Continuity of health care has in recent years received increased attention. To achieve ‘seamless’ care over time and across service providers, and to reducing redundancy related to duplicated information in parallel systems, electronic patient records have been recommended.
Low-income countries need systems to monitor diseases such as HIV/AIDS, as well as being able to follow a patient on individual level. The global vision is to introduce electronic systems to meet these needs. Human, physical and financial resources form however special challenges in these countries, where often the most essential resources are lacking, showing a gap between vision and reality.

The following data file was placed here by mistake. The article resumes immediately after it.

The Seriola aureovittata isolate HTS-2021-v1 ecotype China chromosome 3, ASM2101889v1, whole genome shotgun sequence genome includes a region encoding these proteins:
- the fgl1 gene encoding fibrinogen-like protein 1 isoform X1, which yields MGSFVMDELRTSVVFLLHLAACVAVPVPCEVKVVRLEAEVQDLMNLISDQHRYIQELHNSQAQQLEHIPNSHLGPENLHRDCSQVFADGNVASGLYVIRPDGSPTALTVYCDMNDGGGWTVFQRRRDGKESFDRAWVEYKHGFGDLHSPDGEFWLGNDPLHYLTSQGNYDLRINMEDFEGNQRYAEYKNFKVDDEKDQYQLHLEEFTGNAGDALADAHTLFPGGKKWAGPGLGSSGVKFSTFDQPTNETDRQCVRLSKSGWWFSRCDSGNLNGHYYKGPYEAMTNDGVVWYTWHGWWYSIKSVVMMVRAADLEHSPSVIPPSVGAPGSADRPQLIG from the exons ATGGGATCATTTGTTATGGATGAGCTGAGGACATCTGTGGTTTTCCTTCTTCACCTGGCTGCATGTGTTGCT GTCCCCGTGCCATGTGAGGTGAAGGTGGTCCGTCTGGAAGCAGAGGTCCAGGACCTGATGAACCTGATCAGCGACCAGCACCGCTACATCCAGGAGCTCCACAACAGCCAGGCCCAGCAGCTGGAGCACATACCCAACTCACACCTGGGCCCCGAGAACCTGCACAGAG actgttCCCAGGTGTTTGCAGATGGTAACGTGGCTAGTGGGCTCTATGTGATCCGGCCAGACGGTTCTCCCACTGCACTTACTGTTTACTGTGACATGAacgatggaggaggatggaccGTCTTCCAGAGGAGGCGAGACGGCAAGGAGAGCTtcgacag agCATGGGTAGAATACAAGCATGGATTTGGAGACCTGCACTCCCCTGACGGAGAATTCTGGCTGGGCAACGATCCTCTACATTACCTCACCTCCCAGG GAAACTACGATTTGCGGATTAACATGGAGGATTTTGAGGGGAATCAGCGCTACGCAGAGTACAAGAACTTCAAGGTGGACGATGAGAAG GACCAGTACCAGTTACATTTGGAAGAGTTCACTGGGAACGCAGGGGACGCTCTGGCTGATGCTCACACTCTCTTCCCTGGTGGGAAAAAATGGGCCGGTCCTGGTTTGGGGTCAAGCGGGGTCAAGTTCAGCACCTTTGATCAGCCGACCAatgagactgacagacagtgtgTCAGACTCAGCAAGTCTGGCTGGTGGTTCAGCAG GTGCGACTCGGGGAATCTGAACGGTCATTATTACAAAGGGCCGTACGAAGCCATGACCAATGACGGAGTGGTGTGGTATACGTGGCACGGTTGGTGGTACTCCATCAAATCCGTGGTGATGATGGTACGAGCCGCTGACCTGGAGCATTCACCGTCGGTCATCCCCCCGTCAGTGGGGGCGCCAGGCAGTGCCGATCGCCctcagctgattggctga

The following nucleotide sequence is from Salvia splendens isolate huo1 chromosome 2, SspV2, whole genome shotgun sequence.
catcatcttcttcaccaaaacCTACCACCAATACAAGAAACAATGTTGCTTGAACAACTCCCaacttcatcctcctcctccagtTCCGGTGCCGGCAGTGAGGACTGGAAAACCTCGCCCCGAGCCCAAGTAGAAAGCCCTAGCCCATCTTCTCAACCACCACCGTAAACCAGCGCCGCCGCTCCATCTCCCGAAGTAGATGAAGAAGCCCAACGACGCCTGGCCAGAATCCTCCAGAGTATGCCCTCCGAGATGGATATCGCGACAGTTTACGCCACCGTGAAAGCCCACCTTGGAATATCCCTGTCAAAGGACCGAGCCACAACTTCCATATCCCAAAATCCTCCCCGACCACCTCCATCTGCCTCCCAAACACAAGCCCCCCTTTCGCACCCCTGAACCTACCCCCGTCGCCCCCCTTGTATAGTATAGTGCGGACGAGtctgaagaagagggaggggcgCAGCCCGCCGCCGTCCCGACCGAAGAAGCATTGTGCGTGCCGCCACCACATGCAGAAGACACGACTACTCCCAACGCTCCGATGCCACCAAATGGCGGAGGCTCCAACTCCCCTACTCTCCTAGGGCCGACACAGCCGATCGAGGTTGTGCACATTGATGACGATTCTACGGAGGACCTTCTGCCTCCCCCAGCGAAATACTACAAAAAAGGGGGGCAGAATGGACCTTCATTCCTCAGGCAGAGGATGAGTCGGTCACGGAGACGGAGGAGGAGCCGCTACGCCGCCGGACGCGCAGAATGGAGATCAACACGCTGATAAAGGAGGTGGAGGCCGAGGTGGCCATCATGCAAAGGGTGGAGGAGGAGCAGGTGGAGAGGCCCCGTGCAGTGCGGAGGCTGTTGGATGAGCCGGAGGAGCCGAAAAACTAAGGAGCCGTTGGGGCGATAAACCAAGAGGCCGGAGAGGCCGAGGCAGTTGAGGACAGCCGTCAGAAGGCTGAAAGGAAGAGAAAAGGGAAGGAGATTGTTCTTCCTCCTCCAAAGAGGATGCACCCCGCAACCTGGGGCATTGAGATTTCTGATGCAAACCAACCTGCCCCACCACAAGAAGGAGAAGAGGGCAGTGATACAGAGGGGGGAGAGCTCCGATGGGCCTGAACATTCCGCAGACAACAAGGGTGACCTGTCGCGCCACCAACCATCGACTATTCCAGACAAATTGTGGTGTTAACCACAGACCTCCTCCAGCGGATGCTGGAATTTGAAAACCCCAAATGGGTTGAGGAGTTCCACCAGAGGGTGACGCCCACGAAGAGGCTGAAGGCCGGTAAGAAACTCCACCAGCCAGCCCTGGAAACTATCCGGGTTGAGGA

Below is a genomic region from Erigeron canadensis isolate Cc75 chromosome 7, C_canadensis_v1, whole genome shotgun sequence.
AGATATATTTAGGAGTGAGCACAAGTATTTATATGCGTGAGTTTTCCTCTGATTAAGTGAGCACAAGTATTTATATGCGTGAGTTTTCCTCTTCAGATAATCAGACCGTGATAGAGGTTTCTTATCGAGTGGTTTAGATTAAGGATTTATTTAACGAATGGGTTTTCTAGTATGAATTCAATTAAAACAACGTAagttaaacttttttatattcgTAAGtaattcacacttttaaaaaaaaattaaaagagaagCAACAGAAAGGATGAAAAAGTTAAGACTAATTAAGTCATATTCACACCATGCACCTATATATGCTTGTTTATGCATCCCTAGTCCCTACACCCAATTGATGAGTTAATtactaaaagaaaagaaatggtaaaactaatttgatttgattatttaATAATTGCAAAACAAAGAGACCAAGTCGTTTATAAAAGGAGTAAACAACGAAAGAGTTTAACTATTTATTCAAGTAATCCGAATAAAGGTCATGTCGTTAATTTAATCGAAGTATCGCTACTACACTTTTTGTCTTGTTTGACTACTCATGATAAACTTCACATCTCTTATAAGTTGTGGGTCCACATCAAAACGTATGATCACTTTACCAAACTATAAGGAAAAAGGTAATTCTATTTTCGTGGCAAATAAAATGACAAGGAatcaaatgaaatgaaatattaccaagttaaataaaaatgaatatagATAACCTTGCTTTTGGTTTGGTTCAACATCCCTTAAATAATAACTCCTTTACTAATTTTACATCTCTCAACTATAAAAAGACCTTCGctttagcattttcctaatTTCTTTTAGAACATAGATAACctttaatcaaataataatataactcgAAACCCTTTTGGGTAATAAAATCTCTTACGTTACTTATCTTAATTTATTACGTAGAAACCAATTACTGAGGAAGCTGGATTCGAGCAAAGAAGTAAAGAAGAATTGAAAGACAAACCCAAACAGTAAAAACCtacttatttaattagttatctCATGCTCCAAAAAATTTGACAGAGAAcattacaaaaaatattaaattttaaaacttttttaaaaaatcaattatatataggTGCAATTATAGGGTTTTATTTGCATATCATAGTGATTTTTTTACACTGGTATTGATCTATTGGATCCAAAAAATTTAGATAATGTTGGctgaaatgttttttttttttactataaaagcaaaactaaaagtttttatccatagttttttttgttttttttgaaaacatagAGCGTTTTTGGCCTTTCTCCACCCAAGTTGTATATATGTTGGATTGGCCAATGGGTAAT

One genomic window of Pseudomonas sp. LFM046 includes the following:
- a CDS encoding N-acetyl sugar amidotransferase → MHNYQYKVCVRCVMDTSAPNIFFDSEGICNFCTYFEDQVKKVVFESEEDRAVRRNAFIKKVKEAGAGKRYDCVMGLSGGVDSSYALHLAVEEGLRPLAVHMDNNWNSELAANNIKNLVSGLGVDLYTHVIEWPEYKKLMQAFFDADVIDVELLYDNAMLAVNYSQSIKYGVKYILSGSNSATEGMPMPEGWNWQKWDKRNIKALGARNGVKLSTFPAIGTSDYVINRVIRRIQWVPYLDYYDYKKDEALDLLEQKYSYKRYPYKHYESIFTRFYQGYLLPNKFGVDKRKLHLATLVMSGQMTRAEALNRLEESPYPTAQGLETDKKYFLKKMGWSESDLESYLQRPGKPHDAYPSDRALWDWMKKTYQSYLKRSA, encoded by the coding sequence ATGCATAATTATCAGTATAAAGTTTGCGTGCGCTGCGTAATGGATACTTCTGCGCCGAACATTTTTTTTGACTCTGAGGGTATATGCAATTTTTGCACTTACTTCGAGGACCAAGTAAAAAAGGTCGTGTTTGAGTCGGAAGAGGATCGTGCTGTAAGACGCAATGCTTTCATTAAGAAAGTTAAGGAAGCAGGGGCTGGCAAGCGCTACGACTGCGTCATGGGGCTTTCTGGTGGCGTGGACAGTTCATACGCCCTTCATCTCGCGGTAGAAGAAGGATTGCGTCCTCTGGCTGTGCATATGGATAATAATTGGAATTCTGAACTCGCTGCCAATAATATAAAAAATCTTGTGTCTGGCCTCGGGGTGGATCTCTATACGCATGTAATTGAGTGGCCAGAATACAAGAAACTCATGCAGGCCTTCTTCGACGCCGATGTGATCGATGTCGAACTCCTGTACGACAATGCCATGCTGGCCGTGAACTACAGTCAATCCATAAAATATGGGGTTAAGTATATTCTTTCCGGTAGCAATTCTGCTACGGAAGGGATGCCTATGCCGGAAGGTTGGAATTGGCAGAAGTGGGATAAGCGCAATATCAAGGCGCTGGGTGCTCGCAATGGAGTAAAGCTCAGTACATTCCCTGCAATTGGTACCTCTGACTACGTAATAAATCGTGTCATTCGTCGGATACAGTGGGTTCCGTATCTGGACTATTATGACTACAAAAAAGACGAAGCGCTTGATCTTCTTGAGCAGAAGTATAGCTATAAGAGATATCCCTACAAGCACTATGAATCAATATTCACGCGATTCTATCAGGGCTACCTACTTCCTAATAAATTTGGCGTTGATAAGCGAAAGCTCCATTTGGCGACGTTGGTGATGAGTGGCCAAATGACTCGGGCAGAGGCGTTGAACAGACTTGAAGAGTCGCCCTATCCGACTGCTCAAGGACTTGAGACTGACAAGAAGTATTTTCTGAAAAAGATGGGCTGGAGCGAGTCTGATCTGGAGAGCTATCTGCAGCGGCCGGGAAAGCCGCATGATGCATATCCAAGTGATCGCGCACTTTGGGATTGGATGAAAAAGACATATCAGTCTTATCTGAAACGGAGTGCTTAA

This thesis questions the vision of integrated electronic system as a means to provide robust systems and complete patient records. An ethnographic case study within Primary Health Care in South Africa, gives a rich description of health work practices within HIV/AIDS care and treatment. In the process of creating a patient record, collection and coordination of patient data are performed using paper and electronic artefacts in combination, adapted to the resources available. Based on these findings, it is argued that a certain degree of redundancy contributes to more robust systems. A re-vision of the policies and goals for integrated electronic records is suggested, and principles for designing hybrid health information systems are presented.